Superintendent not in favor of longer summers

Published 3:45 pm Tuesday, May 8, 2012

Legislators recently passed a measure that would impact the length of summer break for local schools.

On May 1, the Senate passed HB 360, a bill that would create a public school start date law that would make summer vacations longer. The aim of the bill is to lengthen the summer holiday in an effort to promote tourism, which would in turn help generate revenue for the state. If Gov. Robert Bentley signs the bill into law, it would take effect in the 2012-2013 school year. Bentley has not said whether or not he will sign the legislation.

Under the proposed law, schools would be forbidden to start before Aug. 20 and must be finished no later than May 24.

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Butler County Schools Superintendent Darren Douthitt has mixed feelings about the bill.

“I do not believe this is a decision that should be made by politicians,” he said. “I feel it’s a decision that is best made at the local level by the local boards of education.”

Douthitt said that the local boards of education have a better understanding of their communities and therefore are better equipped to make decisions concerning the school calendar.

“Every system in the state has seasonal activities that are unique to their area,” he said. “The local school boards know best about these various activities and are able to make decisions concerning the calendar based on those activities. When politicians make the decisions on these matters it creates problems.”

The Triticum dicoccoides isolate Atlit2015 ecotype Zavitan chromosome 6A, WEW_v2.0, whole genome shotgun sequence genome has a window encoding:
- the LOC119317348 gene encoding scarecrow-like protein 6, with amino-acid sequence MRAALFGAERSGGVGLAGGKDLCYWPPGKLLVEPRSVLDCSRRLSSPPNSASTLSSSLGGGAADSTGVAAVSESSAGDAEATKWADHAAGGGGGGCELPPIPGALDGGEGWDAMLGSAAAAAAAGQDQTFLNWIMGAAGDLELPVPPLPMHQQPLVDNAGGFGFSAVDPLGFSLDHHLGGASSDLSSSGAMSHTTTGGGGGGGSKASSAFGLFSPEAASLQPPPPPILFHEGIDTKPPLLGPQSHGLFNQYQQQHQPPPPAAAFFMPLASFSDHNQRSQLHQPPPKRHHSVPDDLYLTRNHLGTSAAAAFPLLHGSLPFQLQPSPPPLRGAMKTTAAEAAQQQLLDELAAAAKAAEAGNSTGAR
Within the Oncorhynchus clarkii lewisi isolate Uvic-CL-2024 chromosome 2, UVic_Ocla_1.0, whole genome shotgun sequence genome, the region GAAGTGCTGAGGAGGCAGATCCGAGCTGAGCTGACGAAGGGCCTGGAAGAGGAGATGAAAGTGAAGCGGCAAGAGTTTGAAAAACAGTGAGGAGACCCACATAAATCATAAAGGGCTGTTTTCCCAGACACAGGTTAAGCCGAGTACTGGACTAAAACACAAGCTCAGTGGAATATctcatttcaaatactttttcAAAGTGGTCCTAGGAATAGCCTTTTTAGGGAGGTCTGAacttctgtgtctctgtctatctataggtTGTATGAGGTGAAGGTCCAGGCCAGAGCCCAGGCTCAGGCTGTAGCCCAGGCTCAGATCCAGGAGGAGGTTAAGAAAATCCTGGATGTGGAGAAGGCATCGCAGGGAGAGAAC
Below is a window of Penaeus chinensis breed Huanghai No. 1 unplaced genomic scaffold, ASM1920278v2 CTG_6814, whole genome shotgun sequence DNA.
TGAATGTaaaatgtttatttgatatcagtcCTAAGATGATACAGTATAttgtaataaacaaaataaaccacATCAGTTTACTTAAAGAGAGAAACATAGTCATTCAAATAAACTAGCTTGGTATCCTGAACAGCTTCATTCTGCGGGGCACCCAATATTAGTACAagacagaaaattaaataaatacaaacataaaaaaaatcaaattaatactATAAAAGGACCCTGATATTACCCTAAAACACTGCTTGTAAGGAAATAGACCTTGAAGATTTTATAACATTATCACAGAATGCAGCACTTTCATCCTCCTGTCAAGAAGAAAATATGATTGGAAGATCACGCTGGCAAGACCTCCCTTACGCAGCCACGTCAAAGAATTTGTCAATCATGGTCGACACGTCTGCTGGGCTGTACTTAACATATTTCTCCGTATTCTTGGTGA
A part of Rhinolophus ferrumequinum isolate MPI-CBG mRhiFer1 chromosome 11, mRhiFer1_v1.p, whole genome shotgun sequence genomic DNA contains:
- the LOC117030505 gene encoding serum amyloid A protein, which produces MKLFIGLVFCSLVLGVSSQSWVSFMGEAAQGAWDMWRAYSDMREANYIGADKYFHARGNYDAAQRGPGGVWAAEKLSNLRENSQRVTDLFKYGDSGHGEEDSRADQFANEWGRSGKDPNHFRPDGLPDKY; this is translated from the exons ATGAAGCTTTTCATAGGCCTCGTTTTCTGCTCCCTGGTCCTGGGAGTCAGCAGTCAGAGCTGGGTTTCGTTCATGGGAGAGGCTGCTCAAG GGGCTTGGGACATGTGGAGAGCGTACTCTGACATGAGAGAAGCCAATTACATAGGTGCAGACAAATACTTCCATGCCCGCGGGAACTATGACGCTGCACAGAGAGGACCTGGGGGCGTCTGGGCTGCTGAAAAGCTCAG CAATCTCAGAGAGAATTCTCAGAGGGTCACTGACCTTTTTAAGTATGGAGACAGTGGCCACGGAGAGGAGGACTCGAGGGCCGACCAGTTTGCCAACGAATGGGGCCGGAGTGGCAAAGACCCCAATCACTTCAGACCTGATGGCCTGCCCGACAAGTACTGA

While Douthitt is not in favor of shortening the school calendar, he said he does support finding a way to avoid eliminating school employees due to funding constraints.

“I can support it for a time if it helps us avoid having people lose their jobs during these tough economic times,” he said. “I don’t feel that we should be putting tourism ahead of education, but if it saves jobs then I can deal with it. What I do like is that it’s not a permanent change. It’s something that can hopefully be eliminated in a couple of years if the economy changes.”

Douthitt, who believes the governor will sign the measure into law, said the school system has prepared two calendars for the upcoming school year that meet the new requirements.

“We’re in the process of getting feedback from our principals and parents, and we’ll work from one of these calendars next year,” he said.